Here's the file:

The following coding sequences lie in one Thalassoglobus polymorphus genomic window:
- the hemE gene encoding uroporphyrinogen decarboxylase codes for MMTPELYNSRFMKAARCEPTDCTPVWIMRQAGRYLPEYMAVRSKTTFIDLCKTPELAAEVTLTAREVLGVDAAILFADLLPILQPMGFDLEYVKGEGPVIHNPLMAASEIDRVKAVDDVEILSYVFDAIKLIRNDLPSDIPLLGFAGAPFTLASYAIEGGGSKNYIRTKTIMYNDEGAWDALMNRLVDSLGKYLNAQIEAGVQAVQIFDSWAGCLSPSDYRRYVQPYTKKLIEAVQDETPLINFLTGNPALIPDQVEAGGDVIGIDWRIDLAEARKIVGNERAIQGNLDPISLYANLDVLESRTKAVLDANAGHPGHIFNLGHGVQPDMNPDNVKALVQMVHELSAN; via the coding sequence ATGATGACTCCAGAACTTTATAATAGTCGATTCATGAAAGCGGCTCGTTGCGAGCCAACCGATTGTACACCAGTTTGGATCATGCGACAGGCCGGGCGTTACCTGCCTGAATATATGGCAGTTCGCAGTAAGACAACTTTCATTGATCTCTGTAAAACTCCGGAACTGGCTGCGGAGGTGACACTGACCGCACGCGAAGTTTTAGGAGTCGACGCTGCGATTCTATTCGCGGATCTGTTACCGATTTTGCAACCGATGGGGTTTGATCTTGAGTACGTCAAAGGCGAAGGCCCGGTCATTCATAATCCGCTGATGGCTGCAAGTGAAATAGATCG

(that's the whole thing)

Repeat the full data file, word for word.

The following coding sequences lie in one Thalassoglobus polymorphus genomic window:
- the hemE gene encoding uroporphyrinogen decarboxylase codes for MMTPELYNSRFMKAARCEPTDCTPVWIMRQAGRYLPEYMAVRSKTTFIDLCKTPELAAEVTLTAREVLGVDAAILFADLLPILQPMGFDLEYVKGEGPVIHNPLMAASEIDRVKAVDDVEILSYVFDAIKLIRNDLPSDIPLLGFAGAPFTLASYAIEGGGSKNYIRTKTIMYNDEGAWDALMNRLVDSLGKYLNAQIEAGVQAVQIFDSWAGCLSPSDYRRYVQPYTKKLIEAVQDETPLINFLTGNPALIPDQVEAGGDVIGIDWRIDLAEARKIVGNERAIQGNLDPISLYANLDVLESRTKAVLDANAGHPGHIFNLGHGVQPDMNPDNVKALVQMVHELSAN; via the coding sequence ATGATGACTCCAGAACTTTATAATAGTCGATTCATGAAAGCGGCTCGTTGCGAGCCAACCGATTGTACACCAGTTTGGATCATGCGACAGGCCGGGCGTTACCTGCCTGAATATATGGCAGTTCGCAGTAAGACAACTTTCATTGATCTCTGTAAAACTCCGGAACTGGCTGCGGAGGTGACACTGACCGCACGCGAAGTTTTAGGAGTCGACGCTGCGATTCTATTCGCGGATCTGTTACCGATTTTGCAACCGATGGGGTTTGATCTTGAGTACGTCAAAGGCGAAGGCCCGGTCATTCATAATCCGCTGATGGCTGCAAGTGAAATAGATCG